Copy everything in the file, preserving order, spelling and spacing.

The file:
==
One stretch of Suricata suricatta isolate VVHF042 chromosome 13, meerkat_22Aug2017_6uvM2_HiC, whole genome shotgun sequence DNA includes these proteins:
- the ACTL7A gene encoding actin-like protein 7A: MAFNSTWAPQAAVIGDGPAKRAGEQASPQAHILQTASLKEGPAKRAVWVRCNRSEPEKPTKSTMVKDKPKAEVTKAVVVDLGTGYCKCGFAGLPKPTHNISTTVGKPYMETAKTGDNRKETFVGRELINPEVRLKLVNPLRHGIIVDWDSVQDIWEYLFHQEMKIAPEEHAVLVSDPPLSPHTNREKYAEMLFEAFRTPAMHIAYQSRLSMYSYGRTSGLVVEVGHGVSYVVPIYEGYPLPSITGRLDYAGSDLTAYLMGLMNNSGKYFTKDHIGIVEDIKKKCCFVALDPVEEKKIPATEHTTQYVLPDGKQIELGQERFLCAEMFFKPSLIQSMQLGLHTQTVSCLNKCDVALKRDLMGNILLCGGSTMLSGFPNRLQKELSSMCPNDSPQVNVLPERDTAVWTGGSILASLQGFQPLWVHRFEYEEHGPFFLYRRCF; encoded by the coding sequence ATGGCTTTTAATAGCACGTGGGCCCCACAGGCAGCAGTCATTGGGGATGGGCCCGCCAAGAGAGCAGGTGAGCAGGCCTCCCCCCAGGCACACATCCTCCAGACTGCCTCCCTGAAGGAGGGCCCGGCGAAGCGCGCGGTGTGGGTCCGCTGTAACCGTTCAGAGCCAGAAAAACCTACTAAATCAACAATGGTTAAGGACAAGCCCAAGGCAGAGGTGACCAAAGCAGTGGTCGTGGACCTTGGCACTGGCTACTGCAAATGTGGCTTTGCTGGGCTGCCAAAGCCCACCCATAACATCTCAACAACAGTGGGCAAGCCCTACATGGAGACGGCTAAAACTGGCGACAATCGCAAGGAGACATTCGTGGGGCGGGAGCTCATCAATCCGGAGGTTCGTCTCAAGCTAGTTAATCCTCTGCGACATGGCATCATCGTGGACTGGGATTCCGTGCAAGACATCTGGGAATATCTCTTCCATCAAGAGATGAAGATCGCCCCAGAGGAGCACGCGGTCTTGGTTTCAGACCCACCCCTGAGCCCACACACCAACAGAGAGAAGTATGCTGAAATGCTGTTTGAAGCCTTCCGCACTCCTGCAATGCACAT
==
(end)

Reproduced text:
One stretch of Suricata suricatta isolate VVHF042 chromosome 13, meerkat_22Aug2017_6uvM2_HiC, whole genome shotgun sequence DNA includes these proteins:
- the ACTL7A gene encoding actin-like protein 7A: MAFNSTWAPQAAVIGDGPAKRAGEQASPQAHILQTASLKEGPAKRAVWVRCNRSEPEKPTKSTMVKDKPKAEVTKAVVVDLGTGYCKCGFAGLPKPTHNISTTVGKPYMETAKTGDNRKETFVGRELINPEVRLKLVNPLRHGIIVDWDSVQDIWEYLFHQEMKIAPEEHAVLVSDPPLSPHTNREKYAEMLFEAFRTPAMHIAYQSRLSMYSYGRTSGLVVEVGHGVSYVVPIYEGYPLPSITGRLDYAGSDLTAYLMGLMNNSGKYFTKDHIGIVEDIKKKCCFVALDPVEEKKIPATEHTTQYVLPDGKQIELGQERFLCAEMFFKPSLIQSMQLGLHTQTVSCLNKCDVALKRDLMGNILLCGGSTMLSGFPNRLQKELSSMCPNDSPQVNVLPERDTAVWTGGSILASLQGFQPLWVHRFEYEEHGPFFLYRRCF; encoded by the coding sequence ATGGCTTTTAATAGCACGTGGGCCCCACAGGCAGCAGTCATTGGGGATGGGCCCGCCAAGAGAGCAGGTGAGCAGGCCTCCCCCCAGGCACACATCCTCCAGACTGCCTCCCTGAAGGAGGGCCCGGCGAAGCGCGCGGTGTGGGTCCGCTGTAACCGTTCAGAGCCAGAAAAACCTACTAAATCAACAATGGTTAAGGACAAGCCCAAGGCAGAGGTGACCAAAGCAGTGGTCGTGGACCTTGGCACTGGCTACTGCAAATGTGGCTTTGCTGGGCTGCCAAAGCCCACCCATAACATCTCAACAACAGTGGGCAAGCCCTACATGGAGACGGCTAAAACTGGCGACAATCGCAAGGAGACATTCGTGGGGCGGGAGCTCATCAATCCGGAGGTTCGTCTCAAGCTAGTTAATCCTCTGCGACATGGCATCATCGTGGACTGGGATTCCGTGCAAGACATCTGGGAATATCTCTTCCATCAAGAGATGAAGATCGCCCCAGAGGAGCACGCGGTCTTGGTTTCAGACCCACCCCTGAGCCCACACACCAACAGAGAGAAGTATGCTGAAATGCTGTTTGAAGCCTTCCGCACTCCTGCAATGCACAT